This is my first season of American Idol, and thus my first brush with the behemoth that is "Idol Gives Back." This is the third time the show has staged its charity event, and there were far fewer celebrities this year. The goal was ostensibly to educate viewers about the plight of the needy in the U.S. and abroad, but halfway through it became clear that the event is just an endurance test designed to make you donate money in hopes of making the show disappear.
Scheduled for two hours, the schizophrenic ode to excess and charity actually ran about 150 minutes, which highlights a growing problem: The Idol producers run live TV every year, but they can't keep a show on schedule. (Tuesday's episode bumped Glee back and caused DVR viewers to miss the end, prompting Fox to announce that they'll re-air the ep on Friday.) The easiest way to trim would be to split the charity event from the elimination proceedings, stretching it back to three nights, but that probably presents a bigger problem: Namely, the best way to get people to watch a charity show is to stuff it with talent and promise them more Idol contestant drama, and moving the eliminations to a separate hour would probably push viewership of "Idol Gives Back" down.
The inherent problem with charity shows like this one isn't the message, but the execution: Giving food and money and time to those in need is always a good thing, but dressing that up with somber music and almost self-congratulatory videos feels grimy. Even the opening taped bit from President Obama felt forced and awkward, and if that man's charisma can't save things, it's doubtful Fergie can help. The top 12 were reunited to sing "Keeping the Dream Alive," which must've been special torture for those who've already lost and a preview of what the awkward summer tour must be like.
The action never stayed in one place for long, bouncing between the main stage in Hollywood and the Pasadena Civic Center where Queen Latifah ruled with an iron fist over all of Latifahland. The live performance by the Black Eyed Peas was somehow more awful than could have been predicted. At least in the studio, their empty lyrics and brain dead songs are sharpened with auto-tuning; in the flesh, they're just three hacks jumping around a stage.
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Which of course makes it weird to remember that this night was meant to be devoted to charity and sacrifice. I mean, sure, it's always frustrating to think that the amount of money that went into making Fergie's space boots could feed dozens of HIV-positive babies in Africa, but while most other nights that gets ignored, this night was specifically about that problem, which made the conspicuous display of tech and fashion not just grotesque but downright idiotic. If you're gonna ask people to pony up for a good cause -- and these causes were good -- at least have the decency to dress down. I don't even know what to think about the commercials I kept seeing for the KFC Double Down, as if we needed another reminder of just how bored we are with killing ourselves.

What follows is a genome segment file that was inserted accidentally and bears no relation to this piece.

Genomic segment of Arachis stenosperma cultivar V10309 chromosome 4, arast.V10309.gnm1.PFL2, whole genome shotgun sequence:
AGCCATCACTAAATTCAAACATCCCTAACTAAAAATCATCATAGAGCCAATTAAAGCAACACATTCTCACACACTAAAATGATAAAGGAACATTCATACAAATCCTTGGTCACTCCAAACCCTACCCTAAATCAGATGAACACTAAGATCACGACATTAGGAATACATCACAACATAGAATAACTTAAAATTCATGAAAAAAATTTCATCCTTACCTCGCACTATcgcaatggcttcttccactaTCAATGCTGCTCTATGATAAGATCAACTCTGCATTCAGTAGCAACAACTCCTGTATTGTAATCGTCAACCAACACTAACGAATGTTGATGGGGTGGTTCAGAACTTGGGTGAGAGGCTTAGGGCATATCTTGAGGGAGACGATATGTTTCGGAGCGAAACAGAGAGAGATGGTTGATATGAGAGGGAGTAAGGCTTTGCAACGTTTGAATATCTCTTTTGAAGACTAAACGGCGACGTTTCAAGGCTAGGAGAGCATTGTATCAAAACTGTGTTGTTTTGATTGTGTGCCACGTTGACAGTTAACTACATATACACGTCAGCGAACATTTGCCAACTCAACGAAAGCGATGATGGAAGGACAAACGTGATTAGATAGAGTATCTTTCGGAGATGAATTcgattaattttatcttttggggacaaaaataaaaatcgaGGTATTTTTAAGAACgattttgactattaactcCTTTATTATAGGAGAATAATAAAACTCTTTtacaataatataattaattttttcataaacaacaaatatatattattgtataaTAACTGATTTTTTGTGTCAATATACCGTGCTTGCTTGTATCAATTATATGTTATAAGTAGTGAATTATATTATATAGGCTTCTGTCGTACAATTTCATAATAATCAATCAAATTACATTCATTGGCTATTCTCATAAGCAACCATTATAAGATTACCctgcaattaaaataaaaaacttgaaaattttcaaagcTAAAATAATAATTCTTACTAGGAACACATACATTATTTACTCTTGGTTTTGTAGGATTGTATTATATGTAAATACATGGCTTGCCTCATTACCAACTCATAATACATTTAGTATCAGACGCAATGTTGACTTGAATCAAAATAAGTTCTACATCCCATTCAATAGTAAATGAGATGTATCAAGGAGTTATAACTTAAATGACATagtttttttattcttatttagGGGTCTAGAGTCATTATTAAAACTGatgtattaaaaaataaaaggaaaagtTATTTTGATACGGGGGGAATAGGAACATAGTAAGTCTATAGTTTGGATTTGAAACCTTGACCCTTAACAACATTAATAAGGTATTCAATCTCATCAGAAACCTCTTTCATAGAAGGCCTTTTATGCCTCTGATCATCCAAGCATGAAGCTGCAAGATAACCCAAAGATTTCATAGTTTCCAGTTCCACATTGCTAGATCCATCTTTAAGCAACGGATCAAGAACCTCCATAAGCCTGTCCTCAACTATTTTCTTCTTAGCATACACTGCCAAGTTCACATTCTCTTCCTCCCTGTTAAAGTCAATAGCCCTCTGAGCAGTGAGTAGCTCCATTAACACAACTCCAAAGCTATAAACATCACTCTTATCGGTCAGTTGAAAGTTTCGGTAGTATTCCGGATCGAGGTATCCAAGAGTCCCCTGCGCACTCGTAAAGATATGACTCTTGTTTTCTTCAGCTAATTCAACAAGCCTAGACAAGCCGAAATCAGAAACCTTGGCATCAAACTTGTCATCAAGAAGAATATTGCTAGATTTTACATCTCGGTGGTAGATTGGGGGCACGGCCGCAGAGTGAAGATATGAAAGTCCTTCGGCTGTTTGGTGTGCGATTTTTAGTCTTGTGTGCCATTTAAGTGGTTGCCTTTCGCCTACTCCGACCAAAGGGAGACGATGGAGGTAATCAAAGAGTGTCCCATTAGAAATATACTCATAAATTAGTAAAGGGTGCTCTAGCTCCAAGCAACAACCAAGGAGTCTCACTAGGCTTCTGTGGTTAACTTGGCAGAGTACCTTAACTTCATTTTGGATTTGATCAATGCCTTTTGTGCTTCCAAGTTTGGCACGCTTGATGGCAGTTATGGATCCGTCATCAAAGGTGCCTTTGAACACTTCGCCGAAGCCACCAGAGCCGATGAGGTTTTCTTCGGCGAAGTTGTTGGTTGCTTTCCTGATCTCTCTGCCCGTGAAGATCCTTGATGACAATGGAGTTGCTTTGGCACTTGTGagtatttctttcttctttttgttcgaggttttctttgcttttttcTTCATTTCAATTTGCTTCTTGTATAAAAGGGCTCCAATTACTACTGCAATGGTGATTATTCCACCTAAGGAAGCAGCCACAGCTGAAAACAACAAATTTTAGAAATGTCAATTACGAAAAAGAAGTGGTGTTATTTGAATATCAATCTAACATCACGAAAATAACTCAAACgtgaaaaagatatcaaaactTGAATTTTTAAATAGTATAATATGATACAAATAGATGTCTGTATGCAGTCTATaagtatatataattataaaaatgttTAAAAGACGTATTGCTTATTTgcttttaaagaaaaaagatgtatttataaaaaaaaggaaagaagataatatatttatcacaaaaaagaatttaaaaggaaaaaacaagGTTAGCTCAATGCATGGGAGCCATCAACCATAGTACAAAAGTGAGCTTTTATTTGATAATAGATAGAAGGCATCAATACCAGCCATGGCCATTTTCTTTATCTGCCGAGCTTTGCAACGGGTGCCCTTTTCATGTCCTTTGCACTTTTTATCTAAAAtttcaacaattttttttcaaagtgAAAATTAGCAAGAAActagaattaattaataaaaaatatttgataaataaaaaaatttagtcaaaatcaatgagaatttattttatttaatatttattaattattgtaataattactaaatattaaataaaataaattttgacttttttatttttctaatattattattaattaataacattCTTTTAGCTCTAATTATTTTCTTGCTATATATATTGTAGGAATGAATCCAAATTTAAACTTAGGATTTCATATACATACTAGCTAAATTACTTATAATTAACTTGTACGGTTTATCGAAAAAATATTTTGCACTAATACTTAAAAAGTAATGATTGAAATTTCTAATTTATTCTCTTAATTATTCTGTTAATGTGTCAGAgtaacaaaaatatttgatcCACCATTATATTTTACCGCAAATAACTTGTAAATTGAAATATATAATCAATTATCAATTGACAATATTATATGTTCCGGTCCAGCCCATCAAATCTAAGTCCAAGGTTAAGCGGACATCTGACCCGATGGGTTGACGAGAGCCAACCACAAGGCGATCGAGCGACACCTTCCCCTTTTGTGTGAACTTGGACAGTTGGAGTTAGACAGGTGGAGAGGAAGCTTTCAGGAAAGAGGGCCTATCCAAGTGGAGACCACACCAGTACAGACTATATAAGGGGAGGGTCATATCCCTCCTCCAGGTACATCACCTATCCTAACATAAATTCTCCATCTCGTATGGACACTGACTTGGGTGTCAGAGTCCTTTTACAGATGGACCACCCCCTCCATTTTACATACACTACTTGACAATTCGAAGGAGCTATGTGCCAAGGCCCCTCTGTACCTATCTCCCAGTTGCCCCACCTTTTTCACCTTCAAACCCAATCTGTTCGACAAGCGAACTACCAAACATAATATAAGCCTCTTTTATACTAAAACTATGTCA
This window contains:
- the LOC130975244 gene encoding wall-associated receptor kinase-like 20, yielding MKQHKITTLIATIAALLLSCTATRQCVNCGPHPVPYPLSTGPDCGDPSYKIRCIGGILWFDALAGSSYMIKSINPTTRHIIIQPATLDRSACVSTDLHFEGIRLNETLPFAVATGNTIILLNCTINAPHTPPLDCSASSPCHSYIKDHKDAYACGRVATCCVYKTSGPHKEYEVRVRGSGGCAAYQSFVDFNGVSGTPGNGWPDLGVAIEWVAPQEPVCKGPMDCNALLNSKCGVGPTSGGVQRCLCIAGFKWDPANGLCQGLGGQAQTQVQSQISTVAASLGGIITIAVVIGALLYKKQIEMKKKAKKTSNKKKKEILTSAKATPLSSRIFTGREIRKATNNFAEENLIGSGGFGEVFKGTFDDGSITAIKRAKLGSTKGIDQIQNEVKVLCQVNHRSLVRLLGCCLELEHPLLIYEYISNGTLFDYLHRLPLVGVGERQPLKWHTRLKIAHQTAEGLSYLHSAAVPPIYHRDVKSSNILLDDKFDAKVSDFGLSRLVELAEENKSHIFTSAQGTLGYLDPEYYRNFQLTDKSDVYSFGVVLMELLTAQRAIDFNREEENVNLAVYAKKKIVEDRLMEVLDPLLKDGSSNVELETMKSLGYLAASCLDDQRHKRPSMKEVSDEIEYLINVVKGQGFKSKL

Ryan, Simon, Randy, and Ellen all had taped bits in which they'd traveled the country to learn more about combating poverty, and they got to work with some helpful groups like Save the Children and Feeding America. As far as the altruism goes, these were probably the best moments of the show because they were the most on-topic. It was jarring to go from Randy walking with Morgan Freeman through a broken-down Mississippi town to Ryan clowning in the studio with Russell Brand and Jonah Hill.
I do not hate you enough to make you relive the rest of the charity side of the show. Mary J. Blige ruined "Stairway to Heaven" for me. George Lopez and Wanda Sykes showed up to tell jokes, presumably because Larry the Cable Guy was booked. Annie Lennox was stranded in Europe because of the Eyjadhjdhfjefhdesksjkwjd88sjksw volcano and performed via satellite. Elton John showed up somewhere around the nine-hour mark to remind people to get tested for HIV and to then sing "Your Song," a love song that's kind of a creepy background track for a montage of African babies dying of AIDS, but that's the way these things go.
The actual eliminations, done in patches throughout the night, went pretty quickly, and were actually truncated at the end because of the event's ridiculous overage. The obvious people were safe -- Crystal, Lee -- and the bottom three wound up with Tim, Casey, and Aaron. Based on their performances this week and their cumulative work, that makes sense. Aaron was immediately given a reprieve, and then it was time for the cue we've been waiting for: Tim was sent home, smiling all the way. Casey wasn't great this week, but he's a consistent mid-level entertainer, whereas Tim's karaoke stylings weren't enough to keep him in it, despite what's bound to be a rabid fan base of Twilight readers. The guy didn't even get to sing a song one more time, thanks to the show's excessive length, and he and the rest watched his montage as the credits rolled and the night came to a sudden but welcome close. Only six singers to go. I'll say it again: Just give it to Crystal already. Any other choice is a mistake.